Don't Leave Me Behind...

Today is October 17th. Yesterday, Frankie celebrated his 32nd birthday.

And 27 years ago, my world view changed slightly, at the ripe old age of 4.

The large majority of people that will read this are folks with whom I am very well acquainted. Ergo, they will likely read this in my ever-present sarcastic tone. If you happen to have stumbled upon this and have no idea who I am, I implore you to use as much dry humor as you can possibly muster while reading this blog post.

I have recently come to terms with the fact that I have an intense and deep seeded need to be included in everything, ever, in life. I don't like being left out of anything, at all, ever. Not when I was a child, not when I was in school, not at work, not with my family, not ever. Like ever. Did I mention, EVER?! Just, don't leave me out, and don't leave me behind...

Tuesday, October 17, 1989, was a day just like any other in the life of Little Lauren. I likely went to preschool at Challenger School, though I can't be certain. If I did, I'm sure my mother - now fondly referred to as Momma Lynn - picked me up from preschool and fed me lunch.

At some point, we picked up my sister, Colleen, from school. Colleen had a dentist appointment, I remember it as she needed to get a tooth or two pulled. She may say differently. The details are a little hazy...

It begs to be noted that my sister and I were not the recipients of perfectly straight adult teeth as we lost our baby teeth. As only I can put it, I'm sure, we had some fucked-up grills.

Regardless of what we were doing at the dentist, we were there because my sister had an appointment.

We had returned home just in time for me to catch an episode or two of Sesame Street on PBS, and my sister was in the kitchen doing her homework. My mom was making pasta - fusilli, as I recall - while my dad was in the kitchen as well, preparing to come into the living room to watch the Giants play the A's in the World Series.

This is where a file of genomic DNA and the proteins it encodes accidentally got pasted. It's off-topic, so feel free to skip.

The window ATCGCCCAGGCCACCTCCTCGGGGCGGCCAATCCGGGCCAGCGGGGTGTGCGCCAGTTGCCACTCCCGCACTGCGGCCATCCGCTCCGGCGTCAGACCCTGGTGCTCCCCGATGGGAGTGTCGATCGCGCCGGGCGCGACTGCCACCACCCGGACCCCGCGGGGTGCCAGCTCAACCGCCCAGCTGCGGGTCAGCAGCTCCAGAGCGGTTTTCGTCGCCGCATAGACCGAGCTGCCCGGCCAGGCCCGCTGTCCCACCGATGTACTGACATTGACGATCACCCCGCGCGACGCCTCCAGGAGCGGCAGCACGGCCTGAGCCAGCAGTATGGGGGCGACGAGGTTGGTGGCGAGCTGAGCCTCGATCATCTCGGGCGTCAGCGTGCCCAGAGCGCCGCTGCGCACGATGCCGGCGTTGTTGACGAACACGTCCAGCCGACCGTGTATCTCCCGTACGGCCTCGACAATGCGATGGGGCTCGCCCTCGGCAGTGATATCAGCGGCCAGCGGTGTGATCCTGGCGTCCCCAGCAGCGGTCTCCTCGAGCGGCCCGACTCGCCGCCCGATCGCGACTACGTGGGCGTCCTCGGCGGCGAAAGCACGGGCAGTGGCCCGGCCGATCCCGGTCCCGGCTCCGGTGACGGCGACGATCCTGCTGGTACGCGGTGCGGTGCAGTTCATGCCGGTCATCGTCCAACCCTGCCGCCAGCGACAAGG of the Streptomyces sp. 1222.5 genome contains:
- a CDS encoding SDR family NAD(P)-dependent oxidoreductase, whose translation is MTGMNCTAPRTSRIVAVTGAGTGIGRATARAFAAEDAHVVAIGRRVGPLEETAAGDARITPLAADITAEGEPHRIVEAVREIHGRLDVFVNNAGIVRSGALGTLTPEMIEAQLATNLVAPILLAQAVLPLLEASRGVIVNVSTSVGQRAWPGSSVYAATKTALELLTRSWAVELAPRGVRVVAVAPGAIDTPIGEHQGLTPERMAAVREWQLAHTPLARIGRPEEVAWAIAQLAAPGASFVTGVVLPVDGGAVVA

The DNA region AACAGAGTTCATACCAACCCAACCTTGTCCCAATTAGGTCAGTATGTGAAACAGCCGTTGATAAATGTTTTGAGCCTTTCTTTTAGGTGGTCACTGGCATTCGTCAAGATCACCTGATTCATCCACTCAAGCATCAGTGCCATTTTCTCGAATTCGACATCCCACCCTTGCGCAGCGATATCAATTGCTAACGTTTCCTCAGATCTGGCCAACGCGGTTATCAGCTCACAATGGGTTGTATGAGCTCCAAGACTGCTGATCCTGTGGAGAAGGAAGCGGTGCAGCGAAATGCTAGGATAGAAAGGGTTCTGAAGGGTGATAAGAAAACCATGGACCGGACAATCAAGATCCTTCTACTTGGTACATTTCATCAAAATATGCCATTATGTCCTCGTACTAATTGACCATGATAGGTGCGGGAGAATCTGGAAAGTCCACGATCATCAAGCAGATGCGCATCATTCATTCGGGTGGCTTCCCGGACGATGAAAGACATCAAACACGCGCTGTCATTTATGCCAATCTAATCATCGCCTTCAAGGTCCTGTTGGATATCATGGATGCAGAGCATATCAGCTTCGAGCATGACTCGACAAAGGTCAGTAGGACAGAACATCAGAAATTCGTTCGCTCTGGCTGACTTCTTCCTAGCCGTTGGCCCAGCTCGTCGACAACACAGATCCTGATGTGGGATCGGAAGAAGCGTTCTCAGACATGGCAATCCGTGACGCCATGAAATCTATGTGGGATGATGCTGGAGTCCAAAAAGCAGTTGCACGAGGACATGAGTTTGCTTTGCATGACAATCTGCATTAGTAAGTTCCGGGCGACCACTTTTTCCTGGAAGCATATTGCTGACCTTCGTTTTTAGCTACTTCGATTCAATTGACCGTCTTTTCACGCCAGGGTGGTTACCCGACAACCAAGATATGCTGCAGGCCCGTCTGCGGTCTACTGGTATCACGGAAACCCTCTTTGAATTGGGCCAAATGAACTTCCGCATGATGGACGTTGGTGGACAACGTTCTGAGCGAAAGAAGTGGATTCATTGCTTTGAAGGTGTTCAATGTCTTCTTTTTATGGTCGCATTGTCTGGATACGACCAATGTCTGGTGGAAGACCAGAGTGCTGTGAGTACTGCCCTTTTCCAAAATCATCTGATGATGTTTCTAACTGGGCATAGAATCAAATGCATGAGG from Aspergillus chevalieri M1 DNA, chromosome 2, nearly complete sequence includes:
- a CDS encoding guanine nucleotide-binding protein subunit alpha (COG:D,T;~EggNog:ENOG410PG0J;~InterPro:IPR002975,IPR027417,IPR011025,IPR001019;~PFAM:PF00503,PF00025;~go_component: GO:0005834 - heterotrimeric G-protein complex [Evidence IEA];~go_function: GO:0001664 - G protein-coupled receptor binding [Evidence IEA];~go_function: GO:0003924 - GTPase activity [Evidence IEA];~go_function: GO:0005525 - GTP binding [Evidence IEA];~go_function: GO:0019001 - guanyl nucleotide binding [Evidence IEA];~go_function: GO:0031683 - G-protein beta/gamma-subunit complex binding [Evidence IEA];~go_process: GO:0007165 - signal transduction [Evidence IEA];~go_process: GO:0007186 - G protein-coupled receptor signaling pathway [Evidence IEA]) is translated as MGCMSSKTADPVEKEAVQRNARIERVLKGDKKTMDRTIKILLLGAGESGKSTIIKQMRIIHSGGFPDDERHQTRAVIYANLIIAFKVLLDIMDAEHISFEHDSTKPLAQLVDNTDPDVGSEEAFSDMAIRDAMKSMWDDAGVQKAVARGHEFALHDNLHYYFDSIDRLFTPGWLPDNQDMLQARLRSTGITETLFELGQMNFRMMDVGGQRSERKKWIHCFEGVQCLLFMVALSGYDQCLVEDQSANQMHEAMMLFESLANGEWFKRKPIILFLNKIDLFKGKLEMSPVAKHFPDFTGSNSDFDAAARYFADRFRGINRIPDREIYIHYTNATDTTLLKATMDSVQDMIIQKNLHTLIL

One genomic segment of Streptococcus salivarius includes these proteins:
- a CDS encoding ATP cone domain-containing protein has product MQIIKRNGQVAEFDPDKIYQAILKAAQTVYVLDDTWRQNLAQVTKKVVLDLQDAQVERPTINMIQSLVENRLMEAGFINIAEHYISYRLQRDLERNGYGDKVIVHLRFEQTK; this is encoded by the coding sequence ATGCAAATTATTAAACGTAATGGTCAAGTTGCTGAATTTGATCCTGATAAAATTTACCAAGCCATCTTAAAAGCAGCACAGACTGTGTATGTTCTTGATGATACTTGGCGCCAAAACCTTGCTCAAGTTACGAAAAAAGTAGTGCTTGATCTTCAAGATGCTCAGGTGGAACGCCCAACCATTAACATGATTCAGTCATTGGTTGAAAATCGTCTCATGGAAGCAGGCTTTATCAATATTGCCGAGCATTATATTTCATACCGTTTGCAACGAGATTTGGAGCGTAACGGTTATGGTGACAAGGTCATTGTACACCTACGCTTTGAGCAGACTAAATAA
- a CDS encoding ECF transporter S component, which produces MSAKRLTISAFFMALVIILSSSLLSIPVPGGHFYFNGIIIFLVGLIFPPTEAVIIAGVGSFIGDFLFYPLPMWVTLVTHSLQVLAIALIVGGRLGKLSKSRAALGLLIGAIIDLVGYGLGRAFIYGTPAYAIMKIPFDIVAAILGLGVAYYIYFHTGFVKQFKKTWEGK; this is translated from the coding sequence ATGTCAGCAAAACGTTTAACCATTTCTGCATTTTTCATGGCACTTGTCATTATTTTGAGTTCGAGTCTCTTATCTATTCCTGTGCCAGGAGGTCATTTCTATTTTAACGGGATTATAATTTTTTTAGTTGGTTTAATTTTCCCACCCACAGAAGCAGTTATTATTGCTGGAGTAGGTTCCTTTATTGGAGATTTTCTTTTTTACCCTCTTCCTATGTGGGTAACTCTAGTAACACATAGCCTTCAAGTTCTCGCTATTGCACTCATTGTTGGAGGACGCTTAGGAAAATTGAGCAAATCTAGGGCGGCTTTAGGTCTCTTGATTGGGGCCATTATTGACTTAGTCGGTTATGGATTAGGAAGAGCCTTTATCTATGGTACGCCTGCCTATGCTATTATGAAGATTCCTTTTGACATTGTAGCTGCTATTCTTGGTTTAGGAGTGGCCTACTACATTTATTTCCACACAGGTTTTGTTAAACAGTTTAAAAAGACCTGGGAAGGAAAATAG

There I was, rocking away in our shitteously green velvet rocking chair (one which, at some point in my childhood, I would vomit spectacularly all over - but that's another blog post), watching Sesame Street,  when suddenly, the room began to shake and roll rather violently. Let it be said, there was also some rattling...

My dad - now known as Poppa Leonard - being the ever-heroic guy that he is, gathered Momma Lynn and Colleen under his steady arms in the doorway of the kitchen and dining room. This provided a clear and unobstructed vantage point into the living room. Right where I was sitting. There I was... rocking away in that green chair, in the living room. All. By. My. Self.

At some point after the shaking began, and after my whole family gathered in the relative safety of the door jamb between the kitchen and dining room, Poppa Leonard shouted at me to get under the dining room table. I don't remember how quickly I moved. Probably not very fast, as I was, and still am, notoriously slow and lazy, I dove head-long under the dining room table. All. By. My. Self.

The shaking lasted a mere 15 seconds. I don't remember much about how I got out from under the table, or if my family even dared to come and get me, or they just stayed gathered there in the doorway, under my dad's arms... while I lay under the table. All. By. My. Self.

There were countless aftershocks. Despite the fact that my beloved grandparents came over to our house, I was GLUED to Momma Lynn's hip for the rest of the evening. I even stood outside the bathroom while she peed, fearing being left out again.

And thus, that fateful evening in October, 27 years ago, I became irrationally obsessed and afraid of being left out. Thanks for that, guys.

In all seriousness, that earthquake was hell for so many people. My uncle was living in Hawaii at the time. Someone asked him if his family was OK, he turned on the news to see the Bay Bridge collapse. It took hours before he reached anyone to find out that we were all OK.

Many thanks to first responders, good Samaritans, and mothers who lost sleep because their 4 year olds wouldn't leave there side, for fear of being left out. Again.

If you'd like to read more about the Loma Prieta Earthquake - also called the 1989 Earthquake - this Wikipedia article is pretty legit.


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